Mexico’s oil industry now has an organized crime problem

energy - oil_rig2/6/2016 Business Insider

Mexican oil prices fell after a brief rally earlier this week, slipping to $24.47 a barrel on Tuesday and prolonging the slide of one of the country’s most lucrative exports.

In addition to the continuing downstream pain — or the brutally low prices oil is being sold for on the market — Mexico’s oil industry is dealing with a severe theft problem preventing an increasing amount of its production from ever getting to market.

Pipeline theft in Mexico rose 52% in 2015 according to an Associated Press report, a spike that comes after a 43.7% annual increase recorded in 2014.

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Headlines from Mexico

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  1. Francisco Javier Hernandez Garcia, the alleged leader of Beltran Leyva cartel has been detained. Featured on the Mexican government’s list of 122 most-wanted drug traffickers, Hernandez Garcia was arrested with another man when they were found with weapons and suspected drugs in Sinaloa state.

    Read more: El Universal, Jornada, Milenio, Reuters México, Univision

  2. In the continuing case involving Joaquín ‘El Chapo’ Guzmán, this week actress Kate del Castillo is being pursued by Mexican authorities for her involvement with the former cartel leader. The Mexican Attorney General issued a subpoena in January for her to discuss her possible business relationship with El Chapo, and she did not respond.

    Read more: El Universal, Excelsior, Milenio, Jornada, CNN Expansión

  3. The Zika virus is rapidly spreading and Mexico is not being excluded. There are now 37 reports within the country, with four in Nuevo León, a state on the U.S. border, and 4 in the southern state of Oaxaca. The Secretary of Health reported that three of the total 37 cases were imported, one of these from Colombia, and the other 34 became sick while in Mexico.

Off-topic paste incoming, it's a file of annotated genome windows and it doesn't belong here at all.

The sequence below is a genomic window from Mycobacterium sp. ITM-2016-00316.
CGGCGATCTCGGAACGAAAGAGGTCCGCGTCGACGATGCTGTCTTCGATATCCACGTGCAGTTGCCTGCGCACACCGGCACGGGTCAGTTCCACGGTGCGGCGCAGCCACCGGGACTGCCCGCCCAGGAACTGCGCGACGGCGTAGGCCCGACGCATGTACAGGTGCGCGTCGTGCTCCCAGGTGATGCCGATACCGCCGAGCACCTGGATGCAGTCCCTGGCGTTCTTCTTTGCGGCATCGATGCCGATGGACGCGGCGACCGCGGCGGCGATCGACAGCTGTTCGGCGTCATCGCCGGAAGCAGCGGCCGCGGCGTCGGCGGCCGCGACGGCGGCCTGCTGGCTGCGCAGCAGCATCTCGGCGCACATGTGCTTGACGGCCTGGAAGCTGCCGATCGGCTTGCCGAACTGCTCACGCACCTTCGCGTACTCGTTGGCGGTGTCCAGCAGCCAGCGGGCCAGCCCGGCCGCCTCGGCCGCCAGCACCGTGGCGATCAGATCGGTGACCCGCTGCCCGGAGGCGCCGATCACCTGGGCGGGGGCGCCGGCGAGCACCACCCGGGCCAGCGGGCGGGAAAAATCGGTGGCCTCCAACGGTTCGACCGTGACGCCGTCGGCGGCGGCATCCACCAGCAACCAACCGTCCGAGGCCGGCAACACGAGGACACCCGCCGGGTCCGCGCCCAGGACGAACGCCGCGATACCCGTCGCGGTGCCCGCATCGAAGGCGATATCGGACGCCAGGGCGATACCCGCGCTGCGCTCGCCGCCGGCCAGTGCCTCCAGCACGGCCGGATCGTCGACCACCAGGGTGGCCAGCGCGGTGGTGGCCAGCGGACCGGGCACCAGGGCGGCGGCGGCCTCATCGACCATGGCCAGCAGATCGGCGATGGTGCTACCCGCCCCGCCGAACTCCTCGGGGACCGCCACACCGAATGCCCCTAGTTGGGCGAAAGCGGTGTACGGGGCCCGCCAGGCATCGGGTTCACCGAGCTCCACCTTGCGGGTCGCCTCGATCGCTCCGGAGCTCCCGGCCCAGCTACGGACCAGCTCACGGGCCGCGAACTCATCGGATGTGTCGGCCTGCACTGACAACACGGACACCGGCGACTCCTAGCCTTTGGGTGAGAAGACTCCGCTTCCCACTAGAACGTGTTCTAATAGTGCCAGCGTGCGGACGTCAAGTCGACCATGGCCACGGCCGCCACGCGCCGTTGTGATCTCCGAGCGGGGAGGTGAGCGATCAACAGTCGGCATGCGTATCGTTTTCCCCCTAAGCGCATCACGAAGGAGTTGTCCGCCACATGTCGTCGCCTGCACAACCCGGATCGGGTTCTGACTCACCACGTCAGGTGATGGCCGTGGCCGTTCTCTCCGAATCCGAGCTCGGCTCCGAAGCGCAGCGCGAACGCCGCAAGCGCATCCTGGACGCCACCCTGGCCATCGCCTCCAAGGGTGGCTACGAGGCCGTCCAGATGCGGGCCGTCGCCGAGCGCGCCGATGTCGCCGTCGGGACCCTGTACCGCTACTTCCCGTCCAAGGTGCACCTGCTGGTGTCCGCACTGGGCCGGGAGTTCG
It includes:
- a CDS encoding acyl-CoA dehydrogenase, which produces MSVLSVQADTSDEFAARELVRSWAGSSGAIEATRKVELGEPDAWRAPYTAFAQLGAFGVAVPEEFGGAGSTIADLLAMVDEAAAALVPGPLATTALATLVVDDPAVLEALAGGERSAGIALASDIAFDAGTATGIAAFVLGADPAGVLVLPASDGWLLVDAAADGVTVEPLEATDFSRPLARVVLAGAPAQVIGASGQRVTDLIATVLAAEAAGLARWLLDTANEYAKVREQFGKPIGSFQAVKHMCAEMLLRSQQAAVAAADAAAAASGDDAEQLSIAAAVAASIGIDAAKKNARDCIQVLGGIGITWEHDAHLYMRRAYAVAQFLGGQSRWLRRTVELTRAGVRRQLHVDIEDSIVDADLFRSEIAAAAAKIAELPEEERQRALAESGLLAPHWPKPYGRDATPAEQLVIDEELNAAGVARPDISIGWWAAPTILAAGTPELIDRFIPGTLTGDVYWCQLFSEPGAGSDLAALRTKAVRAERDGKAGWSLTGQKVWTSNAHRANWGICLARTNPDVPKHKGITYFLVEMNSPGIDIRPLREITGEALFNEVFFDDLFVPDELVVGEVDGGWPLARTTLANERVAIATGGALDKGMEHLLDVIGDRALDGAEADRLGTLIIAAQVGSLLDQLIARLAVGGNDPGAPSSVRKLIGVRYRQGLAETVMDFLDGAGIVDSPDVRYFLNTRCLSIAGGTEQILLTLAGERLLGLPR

Read more: Excelsior, El Universal, CNN Expansión, Milenio

  4. The Congress of the Union met this week to begin the second ordinary period of the 63 legislature. They plan to discuss and vote on laws against corruption and promoting transparency, including reforms in regards to public security. Of the 500 federal delegates, 372 were present, as well as 76 of the 128 senators.

    Read more: Excelsior, Milenio, El Universal

  5. The Mexican peso fell today responding to an employment report released by the U.S. Additionally, the Mexican Stock Exchange also fell slightly after the publication of data from the U.S. showing low job creation.

    Read more: El Universal, CNN Expansión, El Financiero 

Five Security Priorities for Mexico

1/27/2016 Viridiana Rios, The Expert Take

expert I (2)The Mexico Institute of The Wilson Center gathered a group of academics and experts on security issues, to discuss how Mexico’s security panorama has changed over the last year. The consensus is clear: Mexico’s violence issues are reviving. 

Homicides in Mexico increased by 11% during the last year, reversing the decline in violent crime that had started in 2012 (SNSP 2016). Mexico finished 2015 having about 46 homicides per day, 4 more than the 42 homicides per day that the country had in 2014. To put this number in perspective, from 2012 to 2014, on average, the total number of homicides has declined by about 2,400 every year, but in 2015 it increased by 1,360.

It is time for Mexico to take action. The last time that Mexico saw its homicide rate begin to tick up, rising from a low point in 2007, it took just three years for homicides to double (SNSP 2016). From 2007 to 2010, homicides increased from 10,253 to 20,680 in Mexico as a result of the fracture of large drug trafficking organizations into smaller rival ones. Mexico has still not fully recovered from such a spike in violence. The country is still 66% more violent than it was in 2007.

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[Video] U.S.-Mexico Cooperation in Drug War